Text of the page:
Match to Flame 16
posted on February 25, 2016
Walking into NEA’s offices in an old warehouse on West Third Street was like walking into a time machine. The bulk of NEA’s roster was relics of a bygone era. Big blowups of strips like Our Boarding House and Alley OOP hung on the walls around a large open bullpen filled with desks and drawing boards covered with paper and comic strips. I met with the manager of their comic art department, the guy with the coolest name in the newspaper business, Flash Fairfield. Flash was a lanky character right out of a Hollywood B movie. The only thing missing was an eyeshade and garters on his shirtsleeves. Flash was also the perfect guy for a budding young cartoonist to run into. He sat down with me, I showed him my samples, and we spent the rest of the afternoon not only talking about the work I’d brought in but about comics in general and about how a good comic strip was constructed.
*From the introduction to The Complete Funky Winkerbean Vol. One
Flash Fridays – The Flash #127
posted on February 19, 2016
This issue marks the first reappearance of Grodd the Super-Gorilla since #115, (my very first issue of the and encounter with The Flash, the heartwarming details of which can all be found elsewhere on on this blog although you may want to wait until I’ve finished tagging everything). What’s cool and one of the things that I relished about The Flash is how the story picks up directly where issue #115 leaves off albeit with a gap of time. The story opens in the state penitentiary as Dawson, the man whose body Grodd’s brain had taken over, is being released (I’ve always wondered where Dawson’s brain went – I smell a story there).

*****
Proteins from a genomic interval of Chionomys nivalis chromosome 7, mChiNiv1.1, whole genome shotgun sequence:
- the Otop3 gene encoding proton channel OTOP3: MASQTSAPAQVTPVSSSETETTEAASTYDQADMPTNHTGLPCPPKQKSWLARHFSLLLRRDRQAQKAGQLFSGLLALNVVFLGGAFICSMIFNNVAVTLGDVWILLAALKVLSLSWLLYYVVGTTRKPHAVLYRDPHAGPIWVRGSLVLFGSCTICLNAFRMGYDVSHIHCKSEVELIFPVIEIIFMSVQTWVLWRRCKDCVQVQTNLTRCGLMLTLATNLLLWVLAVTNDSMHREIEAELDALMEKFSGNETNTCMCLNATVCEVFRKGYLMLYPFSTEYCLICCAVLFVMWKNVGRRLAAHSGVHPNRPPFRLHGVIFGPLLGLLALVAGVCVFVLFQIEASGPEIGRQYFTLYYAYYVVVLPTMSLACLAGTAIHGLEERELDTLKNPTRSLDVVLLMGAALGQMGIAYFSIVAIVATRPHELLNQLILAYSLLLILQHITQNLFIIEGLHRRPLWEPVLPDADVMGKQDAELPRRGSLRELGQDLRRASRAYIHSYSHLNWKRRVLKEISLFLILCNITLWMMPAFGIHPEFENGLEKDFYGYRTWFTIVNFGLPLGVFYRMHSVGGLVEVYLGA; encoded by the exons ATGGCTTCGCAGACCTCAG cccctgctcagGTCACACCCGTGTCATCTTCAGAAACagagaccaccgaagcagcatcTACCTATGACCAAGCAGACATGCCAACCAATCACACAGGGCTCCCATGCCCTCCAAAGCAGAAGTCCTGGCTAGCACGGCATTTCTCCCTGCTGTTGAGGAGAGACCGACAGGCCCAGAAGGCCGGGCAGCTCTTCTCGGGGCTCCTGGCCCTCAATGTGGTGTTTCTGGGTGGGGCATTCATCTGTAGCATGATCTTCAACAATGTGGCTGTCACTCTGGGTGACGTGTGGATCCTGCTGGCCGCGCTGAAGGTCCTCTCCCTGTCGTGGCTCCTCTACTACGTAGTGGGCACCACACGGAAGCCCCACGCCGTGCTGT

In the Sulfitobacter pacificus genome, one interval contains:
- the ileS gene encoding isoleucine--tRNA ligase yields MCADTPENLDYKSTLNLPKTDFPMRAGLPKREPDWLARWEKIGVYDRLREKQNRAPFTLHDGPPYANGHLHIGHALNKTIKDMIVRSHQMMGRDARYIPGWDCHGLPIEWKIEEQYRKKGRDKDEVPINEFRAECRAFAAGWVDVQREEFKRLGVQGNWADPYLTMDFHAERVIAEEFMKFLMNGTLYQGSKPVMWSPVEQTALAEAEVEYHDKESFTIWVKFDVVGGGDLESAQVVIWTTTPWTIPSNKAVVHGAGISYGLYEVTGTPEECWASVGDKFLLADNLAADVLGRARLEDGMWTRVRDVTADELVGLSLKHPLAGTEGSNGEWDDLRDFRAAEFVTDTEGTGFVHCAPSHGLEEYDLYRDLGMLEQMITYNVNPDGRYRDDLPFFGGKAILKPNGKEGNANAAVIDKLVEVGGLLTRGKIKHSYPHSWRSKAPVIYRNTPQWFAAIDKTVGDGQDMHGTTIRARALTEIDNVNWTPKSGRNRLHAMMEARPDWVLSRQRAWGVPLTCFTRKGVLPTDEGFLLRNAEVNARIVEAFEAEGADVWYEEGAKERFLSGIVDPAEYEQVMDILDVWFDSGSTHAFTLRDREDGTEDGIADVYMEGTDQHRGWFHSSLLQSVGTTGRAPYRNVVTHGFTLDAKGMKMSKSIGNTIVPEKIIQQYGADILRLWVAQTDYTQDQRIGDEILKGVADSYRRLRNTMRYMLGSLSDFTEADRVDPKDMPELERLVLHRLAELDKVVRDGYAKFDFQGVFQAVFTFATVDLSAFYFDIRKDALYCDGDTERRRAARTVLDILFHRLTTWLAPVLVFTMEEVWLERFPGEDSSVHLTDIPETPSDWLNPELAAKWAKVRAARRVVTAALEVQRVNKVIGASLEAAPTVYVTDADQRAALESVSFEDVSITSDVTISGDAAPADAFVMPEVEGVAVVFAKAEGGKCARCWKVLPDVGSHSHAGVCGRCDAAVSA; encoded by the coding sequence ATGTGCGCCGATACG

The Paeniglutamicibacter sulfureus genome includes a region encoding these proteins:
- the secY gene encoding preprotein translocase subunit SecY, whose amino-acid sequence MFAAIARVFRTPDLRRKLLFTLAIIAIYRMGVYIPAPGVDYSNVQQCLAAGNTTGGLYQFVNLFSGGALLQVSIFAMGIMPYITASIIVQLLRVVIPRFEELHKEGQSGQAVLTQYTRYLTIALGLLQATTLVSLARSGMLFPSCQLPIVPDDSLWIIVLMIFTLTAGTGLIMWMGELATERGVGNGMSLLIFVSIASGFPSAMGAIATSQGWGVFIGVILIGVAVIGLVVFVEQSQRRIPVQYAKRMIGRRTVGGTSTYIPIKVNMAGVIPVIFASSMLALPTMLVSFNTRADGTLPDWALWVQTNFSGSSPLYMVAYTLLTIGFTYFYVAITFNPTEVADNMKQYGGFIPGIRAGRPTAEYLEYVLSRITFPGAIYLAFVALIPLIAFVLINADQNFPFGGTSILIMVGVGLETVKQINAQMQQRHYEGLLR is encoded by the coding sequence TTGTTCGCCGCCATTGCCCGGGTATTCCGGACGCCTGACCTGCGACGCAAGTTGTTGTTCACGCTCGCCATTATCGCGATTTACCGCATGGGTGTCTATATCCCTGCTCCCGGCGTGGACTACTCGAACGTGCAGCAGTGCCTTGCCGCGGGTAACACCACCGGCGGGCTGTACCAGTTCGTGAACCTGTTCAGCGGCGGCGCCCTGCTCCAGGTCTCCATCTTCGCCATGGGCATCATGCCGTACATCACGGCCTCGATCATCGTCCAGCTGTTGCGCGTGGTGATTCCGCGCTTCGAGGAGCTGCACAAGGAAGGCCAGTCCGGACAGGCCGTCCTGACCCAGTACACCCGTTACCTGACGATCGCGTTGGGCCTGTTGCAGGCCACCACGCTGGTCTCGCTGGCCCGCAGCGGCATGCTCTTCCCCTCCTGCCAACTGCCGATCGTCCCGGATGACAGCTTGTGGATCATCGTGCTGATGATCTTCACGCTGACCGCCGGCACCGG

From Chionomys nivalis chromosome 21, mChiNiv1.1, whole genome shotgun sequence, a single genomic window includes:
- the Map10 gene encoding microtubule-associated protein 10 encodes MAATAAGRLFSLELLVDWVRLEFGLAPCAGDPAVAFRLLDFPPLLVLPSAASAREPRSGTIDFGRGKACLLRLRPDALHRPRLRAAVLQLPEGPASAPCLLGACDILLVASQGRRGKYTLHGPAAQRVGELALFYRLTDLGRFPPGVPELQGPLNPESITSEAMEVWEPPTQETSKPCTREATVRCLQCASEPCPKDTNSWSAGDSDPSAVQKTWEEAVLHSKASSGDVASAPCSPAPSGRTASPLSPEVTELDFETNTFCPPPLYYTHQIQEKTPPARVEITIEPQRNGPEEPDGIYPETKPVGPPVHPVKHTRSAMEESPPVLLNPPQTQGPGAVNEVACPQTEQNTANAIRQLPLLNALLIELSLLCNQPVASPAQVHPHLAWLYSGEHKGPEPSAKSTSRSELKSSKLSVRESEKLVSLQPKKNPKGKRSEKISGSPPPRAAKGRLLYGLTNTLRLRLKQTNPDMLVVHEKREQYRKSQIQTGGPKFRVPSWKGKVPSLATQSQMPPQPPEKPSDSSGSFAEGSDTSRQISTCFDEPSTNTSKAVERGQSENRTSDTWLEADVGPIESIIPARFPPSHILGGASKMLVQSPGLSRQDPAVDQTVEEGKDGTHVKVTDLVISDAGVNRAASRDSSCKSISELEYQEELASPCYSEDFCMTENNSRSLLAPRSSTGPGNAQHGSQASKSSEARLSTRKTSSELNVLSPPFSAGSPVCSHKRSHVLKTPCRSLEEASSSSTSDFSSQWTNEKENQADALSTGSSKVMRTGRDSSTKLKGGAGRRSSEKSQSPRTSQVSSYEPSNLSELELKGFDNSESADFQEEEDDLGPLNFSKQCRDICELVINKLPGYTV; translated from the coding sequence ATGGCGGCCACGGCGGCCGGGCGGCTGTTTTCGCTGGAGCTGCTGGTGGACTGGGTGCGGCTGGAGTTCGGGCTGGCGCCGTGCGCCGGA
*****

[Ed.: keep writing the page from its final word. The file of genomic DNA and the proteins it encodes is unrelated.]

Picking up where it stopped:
Dawson has been becoming more and more hirsute as his gorilla brain has been transforming his body back to its original gorilla wonderfulness. The changeover finally becomes complete when Dawson returns to Gorilla City in deepest darkest Africa after having apparently walked there. As Grodd enters the city, he almost immediately becomes enamored of a female gorilla named Boka, and just as quickly learns that she is the betrothed of Solovar the king of Gorilla City. Grodd immediately returns to his secret lair and invents a machine that can bathe him in neo-magnatism, which will make anyone who sees him admire him uncontrollably and fall in love with him. I can’t tell you what an appealing concept that is to a twelve-year-old, and possibly an insight into the mind of the story’s writer that should best be left unexplored.
Needless to say, the neo-magnatism works like a charm and soon Grodd has not only won the heart of Boka but has been crowned king of Gorilla City. Naturally, this is never enough and soon we find Grodd in Central City where he plans to become mayor of the city, and then president of the country, and eventually, with apologies to Leonardo DiCaprio, king of the world. Of course, these shenanigans draw the attention of the Flash who, after several valiant efforts, finally figures out a way to overcome Grodd. The story ends with Grodd behind bars again and a caption that reads: “But is Grodd… behind heavy bars and in a darkened cell to prevent even the sight of him… really helpless? Perhaps… but perhaps not. Our advice is… keep your eye on future issues of this magazine to play it safe!” – which, of course, I was planning to do without being told. The odd thing is that the caption I just quoted was removed from the archive edition of The Flash. Why this would be is beyond me since, in the archive book, all you had to do to see future issues was turn the pages.